EdusalsaDiscover Your Stanford

- Ryan Smith
- Amanda Spyropoulos
- Nathan Fotedar
- Samuel Reamer
- Bryce Cai
- Amy Liu
- Anastasiya Vitko
- David Varodayan
- Wenzheng Li
- Dahlia Radif
- John Melloni
- Anthony Galczak
- Cynthia Lee
- Karthik Srivatsan
- Fei Fang
- Qiwen Wang
- Jonathan Li
- Andrew Sharp
- Qile Zhi
- Jacqueline Yau
- Eric Chan
- Joshua Spayd
- Jessica Guo
- Anton de Leon
- Keith Schwarz
- Jonathan Li
- Reyna Hulett

- autumn
- winter
- spring
- summer
- 2019-2020

3 - 5 units

Letter or Credit/No Credit

What are the theoretical limits of computing power? What problems can be solved with computers? Which ones cannot? And how can we reason about the answers to these questions with mathematical certainty? This course explores the answers to these questions and serves as an introduction to discrete mathematics, computability theory, and complexity theory. At the completion of the course, students will feel comfortable writing mathematical proofs, reasoning about discrete structures, reading and writing statements in first-order logic, and working with mathematical models of computing devices. Throughout the course, students will gain exposure to some of the most exciting mathematical and philosophical ideas of the late nineteenth and twentieth centuries. Specific topics covered include formal mathematical proofwriting, propositional and first-order logic, set theory, binary relations, functions (injections, surjections, and bijections), cardinality, basic graph theory, the pigeonhole principle, mathematical induction, finite automata, regular expressions, the Myhill-Nerode theorem, context-free grammars, Turing machines, decidable and recognizable languages, self-reference and undecidability, verifiers, and the P versus NP question. Students with significant proofwriting experience are encouraged to instead take CS154. Students interested in extra practice and support with the course are encouraged to concurrently enroll in CS103A. Prerequisite: CS106B or equivalent. CS106B may be taken concurrently with CS103.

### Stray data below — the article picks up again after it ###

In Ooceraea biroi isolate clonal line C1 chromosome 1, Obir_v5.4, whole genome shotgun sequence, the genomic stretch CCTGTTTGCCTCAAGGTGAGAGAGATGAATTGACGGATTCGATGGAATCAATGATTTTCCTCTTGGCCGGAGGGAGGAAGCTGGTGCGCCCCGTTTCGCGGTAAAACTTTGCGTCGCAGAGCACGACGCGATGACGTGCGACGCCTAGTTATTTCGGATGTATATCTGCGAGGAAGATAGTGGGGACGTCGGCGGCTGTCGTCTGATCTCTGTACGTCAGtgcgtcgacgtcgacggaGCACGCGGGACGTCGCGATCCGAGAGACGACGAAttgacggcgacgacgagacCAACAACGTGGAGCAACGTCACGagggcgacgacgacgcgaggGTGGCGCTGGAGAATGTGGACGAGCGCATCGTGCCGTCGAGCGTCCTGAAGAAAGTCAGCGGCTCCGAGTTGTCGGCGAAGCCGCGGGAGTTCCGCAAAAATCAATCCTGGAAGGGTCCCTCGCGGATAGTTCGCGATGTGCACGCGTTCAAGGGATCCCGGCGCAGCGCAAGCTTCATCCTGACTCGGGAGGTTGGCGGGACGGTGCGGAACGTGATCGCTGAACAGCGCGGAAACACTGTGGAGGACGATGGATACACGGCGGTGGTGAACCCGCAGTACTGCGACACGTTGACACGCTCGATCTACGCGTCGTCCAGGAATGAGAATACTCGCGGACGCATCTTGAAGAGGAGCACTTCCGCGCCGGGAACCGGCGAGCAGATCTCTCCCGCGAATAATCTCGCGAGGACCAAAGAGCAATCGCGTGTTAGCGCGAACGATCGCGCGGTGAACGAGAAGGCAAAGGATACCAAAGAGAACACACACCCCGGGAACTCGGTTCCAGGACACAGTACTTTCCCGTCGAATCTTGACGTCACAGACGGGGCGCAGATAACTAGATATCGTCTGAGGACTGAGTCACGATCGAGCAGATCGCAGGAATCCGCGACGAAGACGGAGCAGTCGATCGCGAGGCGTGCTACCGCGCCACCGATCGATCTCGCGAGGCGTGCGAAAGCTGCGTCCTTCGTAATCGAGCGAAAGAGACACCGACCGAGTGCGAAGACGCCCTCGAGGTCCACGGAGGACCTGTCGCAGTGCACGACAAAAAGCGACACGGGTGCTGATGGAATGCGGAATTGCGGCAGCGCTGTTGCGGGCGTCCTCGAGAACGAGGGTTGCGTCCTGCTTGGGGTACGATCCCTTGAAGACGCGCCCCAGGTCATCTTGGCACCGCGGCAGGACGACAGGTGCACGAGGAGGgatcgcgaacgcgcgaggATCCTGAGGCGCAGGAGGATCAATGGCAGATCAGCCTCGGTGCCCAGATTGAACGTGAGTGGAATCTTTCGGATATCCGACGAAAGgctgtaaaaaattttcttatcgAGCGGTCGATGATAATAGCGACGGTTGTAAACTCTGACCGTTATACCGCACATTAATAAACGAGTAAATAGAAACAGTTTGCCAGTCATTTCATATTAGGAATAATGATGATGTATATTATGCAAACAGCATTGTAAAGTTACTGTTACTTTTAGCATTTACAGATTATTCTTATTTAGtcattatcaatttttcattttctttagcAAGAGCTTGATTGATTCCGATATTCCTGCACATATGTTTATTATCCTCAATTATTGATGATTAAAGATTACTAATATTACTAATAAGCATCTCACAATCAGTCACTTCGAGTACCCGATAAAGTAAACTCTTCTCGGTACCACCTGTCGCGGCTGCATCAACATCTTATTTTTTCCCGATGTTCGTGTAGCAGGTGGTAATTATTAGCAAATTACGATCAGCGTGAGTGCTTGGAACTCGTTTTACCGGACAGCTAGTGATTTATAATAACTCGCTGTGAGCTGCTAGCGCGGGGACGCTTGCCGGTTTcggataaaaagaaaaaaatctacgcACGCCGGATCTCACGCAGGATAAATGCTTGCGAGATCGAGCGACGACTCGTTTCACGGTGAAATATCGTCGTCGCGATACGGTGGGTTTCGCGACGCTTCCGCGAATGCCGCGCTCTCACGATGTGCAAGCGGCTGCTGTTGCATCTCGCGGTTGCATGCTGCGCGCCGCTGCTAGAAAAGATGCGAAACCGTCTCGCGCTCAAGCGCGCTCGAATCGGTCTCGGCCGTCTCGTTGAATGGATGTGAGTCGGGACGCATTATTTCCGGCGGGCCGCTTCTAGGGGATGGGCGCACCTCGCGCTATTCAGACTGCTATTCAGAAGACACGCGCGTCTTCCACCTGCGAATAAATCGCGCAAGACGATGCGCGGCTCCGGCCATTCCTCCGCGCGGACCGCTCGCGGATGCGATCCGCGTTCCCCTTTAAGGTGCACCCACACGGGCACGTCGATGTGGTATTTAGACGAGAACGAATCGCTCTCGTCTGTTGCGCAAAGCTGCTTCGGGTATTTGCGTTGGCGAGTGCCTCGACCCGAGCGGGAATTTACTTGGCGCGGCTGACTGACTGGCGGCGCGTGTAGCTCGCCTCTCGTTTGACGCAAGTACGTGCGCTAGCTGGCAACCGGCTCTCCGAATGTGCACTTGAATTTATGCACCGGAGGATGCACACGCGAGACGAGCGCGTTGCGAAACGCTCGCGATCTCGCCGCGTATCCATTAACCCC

GER:DB-Math

WAY-FR

## LEC

Monday Wednesday Friday 3:00:00 PM - 4:20:00 PM @ NVIDIA Auditorium with Amanda Spyropoulos Jacqueline Yau Nathan Fotedar Eric Chan Fei Fang Ryan Smith John Melloni Joshua Spayd Jessica Guo Anthony Galczak Anton de Leon Keith Schwarz

May be taken for 3 units by graduate students. Meets in Gates B01 only on Fri, Oct 25.

## LEC

Monday Wednesday Friday 3:00:00 PM - 4:20:00 PM @ Hewlett Teaching Center 200 with Fei Fang Amanda Spyropoulos Anton de Leon Jonathan Li Reyna Hulett Anthony Galczak Andrew Sharp John Melloni Ryan Smith Cynthia Lee

May be taken for 3 units by graduate students.

## LEC

Monday Wednesday Friday 3:00:00 PM - 4:20:00 PM @ NVIDIA Auditorium with Amanda Spyropoulos Nathan Fotedar Samuel Reamer Bryce Cai Amy Liu Anastasiya Vitko David Varodayan Wenzheng Li Dahlia Radif John Melloni Anthony Galczak Cynthia Lee Karthik Srivatsan Fei Fang Qiwen Wang Jonathan Li Andrew Sharp Qile Zhi

May be taken for 3 units by graduate students.

## LEC

Monday Wednesday Friday 9:30:00 AM - 11:20:00 AM with Ryan Smith

This is a 5 unit course. Matriculated Stanford graduate students are allowed to enroll in it for 3, 4 or 5 units but must still do the standard 5 units of coursework.

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**Pranav Rajpurkar** is a PhD student in Computer Science at Stanford, working on Artificial Intelligence for Healthcare. He was previously a Stanford undergrad ('16).

**Brad Girardeau** got his B.S, M.S. degrees in computer science at Stanford ('16, '17). When not thinking about computer security, he can be found playing violin or running across the Golden Gate Bridge.

## Discussion

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